Memory is a fluid thing…
The act of remembering something is in itself changing the story of what actually happened.
There are no solid, unchanged memories.
Every time you revisit a memory, without realizing it, the memory is slightly altered.
I don’t know if a reality exists out there that is more real than the illusions of the mind. But I do know there is a code, a program, if you will…
I’ve seen it.
It struck me for the first time when I was coming home from school,
I think I was about seven.
I remember it was a really sunny spring day,
I had borrowed a stack of comics from my friend,
threw my shoes and backpack into the corner,
dashed into my room
and started to read when it happened:
at first it was tiny, but soon turned into this brilliant, shimmering light
that took over my entire field of vision.
A throbbing headache came up,
and my left hand had gone numb,
in fact, it felt like it didn’t belong to me anymore,
and from then on, I knew I knew the family curse had come to claim me:
I was a migraineur.
My migraines are of a visual sort and they often include
geometric structures that cover the whole visual field.
Checkboards, circles and squares,
ornamental, repeating designs resembling oriental rugs or mosaics.
It might be that through these attacks we’re somehow able
to see a glimpse of how our brain is coded.
I’ve had to learn to live with my migraine.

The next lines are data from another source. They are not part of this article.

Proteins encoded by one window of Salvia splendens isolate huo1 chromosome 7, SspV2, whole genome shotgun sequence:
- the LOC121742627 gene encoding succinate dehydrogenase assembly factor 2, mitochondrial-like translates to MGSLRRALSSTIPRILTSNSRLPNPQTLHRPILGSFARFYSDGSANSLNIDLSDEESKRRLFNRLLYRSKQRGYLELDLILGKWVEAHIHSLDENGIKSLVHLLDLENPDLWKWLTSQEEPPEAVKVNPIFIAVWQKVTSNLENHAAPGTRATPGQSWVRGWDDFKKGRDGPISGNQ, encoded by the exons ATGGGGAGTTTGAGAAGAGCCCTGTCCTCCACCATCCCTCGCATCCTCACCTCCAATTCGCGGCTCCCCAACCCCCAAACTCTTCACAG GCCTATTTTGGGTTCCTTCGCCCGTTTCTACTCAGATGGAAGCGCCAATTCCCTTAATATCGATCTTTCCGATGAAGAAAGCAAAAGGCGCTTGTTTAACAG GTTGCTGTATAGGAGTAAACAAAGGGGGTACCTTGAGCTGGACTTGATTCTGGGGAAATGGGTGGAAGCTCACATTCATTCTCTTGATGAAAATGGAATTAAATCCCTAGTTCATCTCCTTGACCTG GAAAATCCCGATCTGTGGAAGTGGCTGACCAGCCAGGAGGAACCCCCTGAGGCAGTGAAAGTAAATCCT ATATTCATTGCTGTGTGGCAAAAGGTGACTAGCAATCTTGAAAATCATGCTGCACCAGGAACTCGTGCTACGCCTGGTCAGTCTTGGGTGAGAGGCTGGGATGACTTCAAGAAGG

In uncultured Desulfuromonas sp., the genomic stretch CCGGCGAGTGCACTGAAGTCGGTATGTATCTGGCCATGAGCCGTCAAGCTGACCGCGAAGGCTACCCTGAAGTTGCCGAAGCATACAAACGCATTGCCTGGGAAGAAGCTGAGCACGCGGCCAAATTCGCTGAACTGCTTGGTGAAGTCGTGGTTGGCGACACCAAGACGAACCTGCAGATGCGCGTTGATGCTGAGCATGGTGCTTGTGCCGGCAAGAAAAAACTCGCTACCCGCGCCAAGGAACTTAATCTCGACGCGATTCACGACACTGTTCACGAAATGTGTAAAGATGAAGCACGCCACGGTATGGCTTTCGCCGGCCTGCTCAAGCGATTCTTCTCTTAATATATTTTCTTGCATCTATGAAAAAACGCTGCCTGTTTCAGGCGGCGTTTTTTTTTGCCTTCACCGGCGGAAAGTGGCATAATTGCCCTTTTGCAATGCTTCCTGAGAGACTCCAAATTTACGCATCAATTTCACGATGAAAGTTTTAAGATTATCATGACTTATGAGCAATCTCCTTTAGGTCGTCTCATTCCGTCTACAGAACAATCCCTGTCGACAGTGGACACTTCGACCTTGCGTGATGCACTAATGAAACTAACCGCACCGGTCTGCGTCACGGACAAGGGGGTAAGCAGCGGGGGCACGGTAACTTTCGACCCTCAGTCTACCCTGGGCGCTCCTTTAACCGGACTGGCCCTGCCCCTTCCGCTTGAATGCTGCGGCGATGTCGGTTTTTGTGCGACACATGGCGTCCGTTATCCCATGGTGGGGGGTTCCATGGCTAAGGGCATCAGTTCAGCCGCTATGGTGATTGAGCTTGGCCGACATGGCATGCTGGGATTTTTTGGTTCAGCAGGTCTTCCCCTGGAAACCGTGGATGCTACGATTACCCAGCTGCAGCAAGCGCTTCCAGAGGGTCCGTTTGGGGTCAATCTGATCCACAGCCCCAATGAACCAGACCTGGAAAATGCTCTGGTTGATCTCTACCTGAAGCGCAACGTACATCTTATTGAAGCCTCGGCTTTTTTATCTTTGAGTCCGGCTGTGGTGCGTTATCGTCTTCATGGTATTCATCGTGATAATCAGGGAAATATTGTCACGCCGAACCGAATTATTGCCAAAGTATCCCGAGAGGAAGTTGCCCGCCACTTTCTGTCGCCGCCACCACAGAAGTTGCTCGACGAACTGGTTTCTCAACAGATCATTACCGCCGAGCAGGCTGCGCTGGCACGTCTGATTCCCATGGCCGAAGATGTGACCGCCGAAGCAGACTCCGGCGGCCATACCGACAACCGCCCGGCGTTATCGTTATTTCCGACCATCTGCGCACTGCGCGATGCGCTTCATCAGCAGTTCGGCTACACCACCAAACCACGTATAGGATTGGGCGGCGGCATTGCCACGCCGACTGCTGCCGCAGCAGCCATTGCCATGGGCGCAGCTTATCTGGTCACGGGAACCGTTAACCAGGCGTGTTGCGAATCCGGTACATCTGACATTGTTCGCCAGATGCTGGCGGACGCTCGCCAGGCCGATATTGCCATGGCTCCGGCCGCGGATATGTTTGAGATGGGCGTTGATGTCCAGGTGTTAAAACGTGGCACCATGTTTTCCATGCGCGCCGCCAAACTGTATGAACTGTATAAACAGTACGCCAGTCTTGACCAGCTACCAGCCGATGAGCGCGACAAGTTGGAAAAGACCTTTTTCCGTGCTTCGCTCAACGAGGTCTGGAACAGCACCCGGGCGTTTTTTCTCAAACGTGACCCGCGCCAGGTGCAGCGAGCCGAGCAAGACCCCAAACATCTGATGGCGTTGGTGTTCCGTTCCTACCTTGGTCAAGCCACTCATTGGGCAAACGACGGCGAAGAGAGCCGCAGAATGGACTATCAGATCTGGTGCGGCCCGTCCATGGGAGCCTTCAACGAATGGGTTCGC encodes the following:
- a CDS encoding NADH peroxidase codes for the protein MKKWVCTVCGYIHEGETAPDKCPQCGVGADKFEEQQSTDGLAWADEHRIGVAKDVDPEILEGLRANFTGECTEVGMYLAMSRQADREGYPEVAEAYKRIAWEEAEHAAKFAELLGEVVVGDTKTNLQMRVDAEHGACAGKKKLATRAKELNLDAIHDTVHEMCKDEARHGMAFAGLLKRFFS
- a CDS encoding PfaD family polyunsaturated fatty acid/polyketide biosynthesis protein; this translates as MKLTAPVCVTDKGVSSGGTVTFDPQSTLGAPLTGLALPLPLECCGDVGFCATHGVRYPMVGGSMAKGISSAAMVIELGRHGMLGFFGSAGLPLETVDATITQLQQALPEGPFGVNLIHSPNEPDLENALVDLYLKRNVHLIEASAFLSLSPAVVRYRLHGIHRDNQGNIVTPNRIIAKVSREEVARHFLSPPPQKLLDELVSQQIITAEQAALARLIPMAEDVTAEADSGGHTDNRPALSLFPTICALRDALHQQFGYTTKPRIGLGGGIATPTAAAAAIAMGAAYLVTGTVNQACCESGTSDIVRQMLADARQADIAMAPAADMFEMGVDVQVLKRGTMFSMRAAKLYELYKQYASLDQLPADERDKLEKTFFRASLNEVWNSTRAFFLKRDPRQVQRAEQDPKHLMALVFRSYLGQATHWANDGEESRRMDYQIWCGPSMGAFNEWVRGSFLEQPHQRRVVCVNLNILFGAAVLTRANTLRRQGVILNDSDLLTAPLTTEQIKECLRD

Over the years, it has become like a slightly tiring friend visiting me regularly.
I became fascinated by visual delusions,
the so-called “in-between states”…
All the endlessly repeating shapes in the fractals in my visions
might give us a kind of looking glass into
the language that our minds are programmed with by nature itself.
In all cultures, we can see the appearance of repeating patterns
and ornaments in our everyday lives
and it seems to please our senses.
I find that really interesting.
The mythology and fairy tales have been told over and over again
for thousands of years, and they will be endlessly repeated.
From Ancient Greek narratives and African tales
to the mythologies of the indigenous peoples from Taiwan.
I have interpreted the narrative through weaving,
using textures and patterns.
Like the fractals, stories also have endlessly repeating patterns.
I guess that also describes me personally, and the struggle that I feel
is a repeating pattern in my life;
I feel that I’ve built a trap for myself as I can’t properly integrate
and, on the other hand, this floating liberty of a kind
is exactly what I was hoping for.
I feel detached.
I think the duality of this feeling has shaped many of my works…
As a child, I soon learned that although I loved the sunshine,
it also triggered my migraine.
I knew I had to stay in the shadows, but I didn’t want to.
It is still unsure whether my son will have the migraine in my family.
I hope he doesn’t have it.
But if he does,
all I can hope is that there is a gift in it for him as well.